Tom Monaghan, founder and former owner of Domino’s Pizza, is the latest business owner to file a lawsuit challenging Obamacare’s Health and Human Services (HHS) mandate requiring employers to cover abortion-inducing drugs, contraception, and sterilization as “preventive services” in their healthcare plans.
The Catholic, pro-life advocate and philanthropist filed suit in a Michigan federal district court late Friday on behalf of himself and his property management company, Domino’s Farms Corporation, which operates an office park. Monaghan argues that his religious beliefs require him to provide health insurance for his employees and their families, and to do so in a manner consistent with Catholic teaching regarding the sanctity of human life.
For-profit employers like Monaghan with religious or moral objections to providing drugs and services that violate their consciences have no way out of Obamacare’s conscience-crushing HHS mandate. They face fines of $100 per day per employee if they stay true to their consciences and operate health care plans that do not comply with the mandate. Alternatively, they face fines of up to $2000 per employee per year for dropping health insurance coverage to avoid having to comply with the mandate. For Monaghan, neither is a viable option.
Monaghan’s plight is a dramatic illustration of the coercive “incentives” built into Obamacare, which has concentrated broad powers in the hands of the federal government. This gross government overreach even extends to commandeering religious employers into directly paying for drugs and services that violate their faith despite conscientious objections.
An extremely narrow exemption effectively only protects houses of worship. Business owners’ ability to run their businesses consistent with their religious and moral convictions is not protected. Accepting the Administration’s logic would limit the application of religious freedom to individuals acting within their houses of worship on weekends. It would further erode the free exercise of religion, restricting religious believers’ ability to live out their faiths in their day-to-day lives.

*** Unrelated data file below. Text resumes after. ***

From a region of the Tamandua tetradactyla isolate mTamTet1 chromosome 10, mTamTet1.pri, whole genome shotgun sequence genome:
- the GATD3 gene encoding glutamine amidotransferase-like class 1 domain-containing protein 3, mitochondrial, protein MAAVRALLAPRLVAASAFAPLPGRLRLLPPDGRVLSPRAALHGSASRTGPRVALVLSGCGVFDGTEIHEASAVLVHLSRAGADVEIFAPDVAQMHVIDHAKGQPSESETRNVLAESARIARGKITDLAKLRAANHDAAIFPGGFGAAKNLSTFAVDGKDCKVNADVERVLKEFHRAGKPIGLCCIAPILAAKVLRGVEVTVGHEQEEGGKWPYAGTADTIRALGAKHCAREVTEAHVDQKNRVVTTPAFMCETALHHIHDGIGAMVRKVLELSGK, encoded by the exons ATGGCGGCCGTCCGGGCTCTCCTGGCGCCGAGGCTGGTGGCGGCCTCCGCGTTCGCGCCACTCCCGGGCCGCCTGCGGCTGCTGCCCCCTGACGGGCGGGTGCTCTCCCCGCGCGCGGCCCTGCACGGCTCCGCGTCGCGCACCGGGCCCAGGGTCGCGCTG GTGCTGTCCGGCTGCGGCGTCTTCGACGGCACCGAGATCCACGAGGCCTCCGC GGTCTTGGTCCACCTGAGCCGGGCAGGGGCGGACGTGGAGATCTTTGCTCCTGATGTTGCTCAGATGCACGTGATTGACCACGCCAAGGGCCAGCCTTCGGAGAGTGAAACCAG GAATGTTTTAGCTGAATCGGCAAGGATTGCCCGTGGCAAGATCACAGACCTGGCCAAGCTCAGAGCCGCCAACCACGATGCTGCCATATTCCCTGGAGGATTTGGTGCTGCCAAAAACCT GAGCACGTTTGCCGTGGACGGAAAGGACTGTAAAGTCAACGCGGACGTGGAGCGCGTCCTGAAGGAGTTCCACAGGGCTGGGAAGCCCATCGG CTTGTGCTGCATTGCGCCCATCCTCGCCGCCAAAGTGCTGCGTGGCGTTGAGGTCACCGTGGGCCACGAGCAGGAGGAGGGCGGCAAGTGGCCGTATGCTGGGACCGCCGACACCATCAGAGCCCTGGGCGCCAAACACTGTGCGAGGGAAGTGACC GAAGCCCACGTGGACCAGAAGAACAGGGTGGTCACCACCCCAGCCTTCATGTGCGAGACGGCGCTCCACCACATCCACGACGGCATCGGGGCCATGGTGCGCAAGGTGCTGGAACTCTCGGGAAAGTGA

The case is yet another reminder of the necessity of repealing Obamacare and the assault on religious freedom and limited government it represents.
Monaghan joins over 110 plaintiffs in over 40 lawsuits around the country challenging the mandate. His lawsuit was filed just one week after Conestoga Wood Specialties, a Mennonite-owned cabinet manufacturer based in Lancaster, Pennsylvania, with 950 employees and plants around the country, challenged the HHS mandate based on its owners’ belief that it would be “sinful and immoral for the company to participate in, pay for, facilitate, or otherwise support” abortion-inducing drugs.
For-profit religious employers are not the only victims of Obamacare’s bureaucratic overreach. On the same day Monaghan’s lawsuit was filed, the Becket Fund for Religious Liberty argued in a federal appeals court on behalf of two non-profit religious colleges that the government’s temporary enforcement suspension against some religious employers, which the Administration misleadingly labels a “safe harbor,” is insufficient to protect religious employers like Belmont Abbey College and Wheaton College from the abortion-drug mandate.